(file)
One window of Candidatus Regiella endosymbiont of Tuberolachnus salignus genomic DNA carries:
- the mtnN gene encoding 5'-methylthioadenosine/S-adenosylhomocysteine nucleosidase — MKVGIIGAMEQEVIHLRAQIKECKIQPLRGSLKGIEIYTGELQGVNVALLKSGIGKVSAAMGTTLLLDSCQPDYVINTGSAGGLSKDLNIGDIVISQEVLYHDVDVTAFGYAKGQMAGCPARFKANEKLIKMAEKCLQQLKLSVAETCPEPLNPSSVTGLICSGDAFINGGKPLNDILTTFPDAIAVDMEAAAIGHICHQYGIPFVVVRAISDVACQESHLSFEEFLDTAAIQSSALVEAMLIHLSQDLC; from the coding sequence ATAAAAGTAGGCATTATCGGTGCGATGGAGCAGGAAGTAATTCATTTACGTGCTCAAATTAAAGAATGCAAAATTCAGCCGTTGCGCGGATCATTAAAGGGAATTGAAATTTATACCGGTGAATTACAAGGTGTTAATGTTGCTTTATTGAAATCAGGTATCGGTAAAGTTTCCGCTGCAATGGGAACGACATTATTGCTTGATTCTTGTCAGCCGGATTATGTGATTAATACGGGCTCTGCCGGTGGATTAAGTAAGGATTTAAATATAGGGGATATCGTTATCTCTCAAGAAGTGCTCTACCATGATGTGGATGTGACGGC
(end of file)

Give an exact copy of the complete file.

One window of Candidatus Regiella endosymbiont of Tuberolachnus salignus genomic DNA carries:
- the mtnN gene encoding 5'-methylthioadenosine/S-adenosylhomocysteine nucleosidase — MKVGIIGAMEQEVIHLRAQIKECKIQPLRGSLKGIEIYTGELQGVNVALLKSGIGKVSAAMGTTLLLDSCQPDYVINTGSAGGLSKDLNIGDIVISQEVLYHDVDVTAFGYAKGQMAGCPARFKANEKLIKMAEKCLQQLKLSVAETCPEPLNPSSVTGLICSGDAFINGGKPLNDILTTFPDAIAVDMEAAAIGHICHQYGIPFVVVRAISDVACQESHLSFEEFLDTAAIQSSALVEAMLIHLSQDLC; from the coding sequence ATAAAAGTAGGCATTATCGGTGCGATGGAGCAGGAAGTAATTCATTTACGTGCTCAAATTAAAGAATGCAAAATTCAGCCGTTGCGCGGATCATTAAAGGGAATTGAAATTTATACCGGTGAATTACAAGGTGTTAATGTTGCTTTATTGAAATCAGGTATCGGTAAAGTTTCCGCTGCAATGGGAACGACATTATTGCTTGATTCTTGTCAGCCGGATTATGTGATTAATACGGGCTCTGCCGGTGGATTAAGTAAGGATTTAAATATAGGGGATATCGTTATCTCTCAAGAAGTGCTCTACCATGATGTGGATGTGACGGC